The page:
NYCCD Blues

The New York Calorie Counters Department (NYCCD) is at it again. Their original proposal to require all fast food restaurants to post calorie information on their menus.

Prominently.

For everyone to see.

I'm going to New York City in about 10 days for an outing with my program. If this passes, I am NOT eating in a fast food restaurant.* Which is unfortunate, because it will

a) demonstrate that the "campaign" is working
and
b) I don't have anything against Micky D's. The white meat chicken tenders are remarkably tasty, and the 4-piece McNuggets are a great pick me up for only $1. Granted, I eat there about twice a year, but still. Most of their food is gross, but I don't think they're evil people.

Eating, it seems, is now a crime. Okay, fine, we'll give you some leeway. You can have lettuce. And black coffee. And Splenda. But that's it. Frankly, it's no one's business what I eat. Obviously, when I had nearly starved myself to death, that's someone else's business because the anorexia had left me unable to make it my own business. We have privacy at the pharmacy counter, yet we don't have privacy at the food counter.

Ridiculous.

I've said it before, and I'll say it again. There is no evidence that increased knowledge of food and fat and calories changes anything about a person's food choices (unless they're eating disordered like me). To use their data, we're getting fatter and fatter. We're also more aware of everything single freaking thing that we put in our mouths than ever before. If there was a positive correlation, we would have seen it.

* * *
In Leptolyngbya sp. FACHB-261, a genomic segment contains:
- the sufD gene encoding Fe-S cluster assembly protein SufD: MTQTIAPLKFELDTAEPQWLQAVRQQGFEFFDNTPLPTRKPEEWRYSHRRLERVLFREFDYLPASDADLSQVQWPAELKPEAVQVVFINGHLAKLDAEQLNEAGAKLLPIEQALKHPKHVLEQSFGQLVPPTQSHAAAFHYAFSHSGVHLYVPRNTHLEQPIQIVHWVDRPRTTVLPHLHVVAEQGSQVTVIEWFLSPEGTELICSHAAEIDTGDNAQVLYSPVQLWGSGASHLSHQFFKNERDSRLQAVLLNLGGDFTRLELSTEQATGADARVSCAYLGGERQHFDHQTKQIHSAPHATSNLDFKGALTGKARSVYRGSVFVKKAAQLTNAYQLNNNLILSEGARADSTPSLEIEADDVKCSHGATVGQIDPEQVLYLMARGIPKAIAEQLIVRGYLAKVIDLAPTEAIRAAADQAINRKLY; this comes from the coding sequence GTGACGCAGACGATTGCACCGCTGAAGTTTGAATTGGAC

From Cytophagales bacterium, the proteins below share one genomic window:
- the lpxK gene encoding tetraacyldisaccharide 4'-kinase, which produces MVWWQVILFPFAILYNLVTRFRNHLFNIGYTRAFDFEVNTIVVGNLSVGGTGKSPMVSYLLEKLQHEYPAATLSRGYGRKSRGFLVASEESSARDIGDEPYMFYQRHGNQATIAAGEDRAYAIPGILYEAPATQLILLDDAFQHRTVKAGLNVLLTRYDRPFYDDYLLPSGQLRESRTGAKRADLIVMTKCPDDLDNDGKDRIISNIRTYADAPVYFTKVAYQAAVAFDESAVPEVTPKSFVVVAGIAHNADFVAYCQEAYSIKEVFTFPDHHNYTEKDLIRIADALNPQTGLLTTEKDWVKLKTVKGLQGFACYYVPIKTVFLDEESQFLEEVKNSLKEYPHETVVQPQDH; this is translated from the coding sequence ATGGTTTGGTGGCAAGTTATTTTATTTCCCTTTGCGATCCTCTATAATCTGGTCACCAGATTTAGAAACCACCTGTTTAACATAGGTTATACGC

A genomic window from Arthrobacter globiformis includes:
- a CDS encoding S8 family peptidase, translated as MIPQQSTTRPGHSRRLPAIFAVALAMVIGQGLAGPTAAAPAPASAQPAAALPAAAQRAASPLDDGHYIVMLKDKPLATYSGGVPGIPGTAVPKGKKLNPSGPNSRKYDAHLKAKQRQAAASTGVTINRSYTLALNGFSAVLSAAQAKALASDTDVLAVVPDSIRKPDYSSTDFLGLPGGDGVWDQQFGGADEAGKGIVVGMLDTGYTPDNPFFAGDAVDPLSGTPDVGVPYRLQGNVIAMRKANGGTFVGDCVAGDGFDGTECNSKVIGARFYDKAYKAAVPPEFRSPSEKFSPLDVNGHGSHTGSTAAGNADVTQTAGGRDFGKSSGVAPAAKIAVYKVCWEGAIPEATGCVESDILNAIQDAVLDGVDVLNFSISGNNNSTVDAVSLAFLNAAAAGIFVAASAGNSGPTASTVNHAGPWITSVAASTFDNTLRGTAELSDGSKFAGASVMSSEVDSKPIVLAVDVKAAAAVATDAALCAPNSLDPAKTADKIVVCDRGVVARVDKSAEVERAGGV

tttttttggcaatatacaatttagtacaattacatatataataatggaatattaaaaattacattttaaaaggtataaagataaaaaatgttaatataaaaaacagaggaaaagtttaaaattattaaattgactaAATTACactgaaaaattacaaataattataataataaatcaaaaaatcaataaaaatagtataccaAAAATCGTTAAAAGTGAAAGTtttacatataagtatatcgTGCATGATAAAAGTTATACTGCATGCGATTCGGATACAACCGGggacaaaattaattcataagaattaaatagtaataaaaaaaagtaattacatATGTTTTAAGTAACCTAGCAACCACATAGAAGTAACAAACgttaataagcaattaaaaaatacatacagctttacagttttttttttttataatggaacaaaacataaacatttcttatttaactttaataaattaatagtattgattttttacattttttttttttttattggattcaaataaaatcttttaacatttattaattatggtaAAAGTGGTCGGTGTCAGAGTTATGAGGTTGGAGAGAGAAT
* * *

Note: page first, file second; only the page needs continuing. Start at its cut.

I think it's good that they have nutrition and allergy information available. It can be useful. Just don't throw it in my face. It's like my feelings on PDA (public display of affection, though personal digital assistants can, at times, also fall into this category): I don't care if the cutsey couple kisses or has sex. I just don't want to watch it.

Another story, also on MSNBC.com:

Being a little heavy may have some benefits

I'm still not sure what to think about this story. On the one hand, it's nice to see some sort of anti-hysteria piece. At least that's what it appears on the surface. Yet some comments by the doctor at the end really pissed me off. It seems like it's okay to be a "little heavy" but you better not get FAT!

Thoughts?

*Though given my vast calorie knowledge, I don't know that there's a whole lot that I don't know.

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2 comments:

disordered girl said...

Hmm, that last article just seems to underline that "they" don't really know as much as they claim to.

I was surprised that 30 pounds over your "ideal" weight is what = obese. And the phrase that "those who can't seem to lose the last 15 pounds" struck me too. Didn't it used to be phrased as not being able to lose the last 5 or, at the most, 10 pounds? If you can't lose the last 15, according to them you are still only 1/2 way from being obese!

Ok, my random thoughts are done now...

Sarah said...

Silly Carrie! They don't need evidence. This is For Our Own Good.

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About Me

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I'm a science writer, a jewelry design artist, a bookworm, a complete geek, and mom to a wonderful kitty. I am also recovering from a decade-plus battle with anorexia nervosa. I believe that complete recovery is possible, and that the first step along that path is full nutrition.

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Have any questions or comments about this blog? Feel free to email me at carrie@edbites.com



nour·ish: (v); to sustain with food or nutriment; supply with what is necessary for life, health, and growth; to cherish, foster, keep alive; to strengthen, build up, or promote



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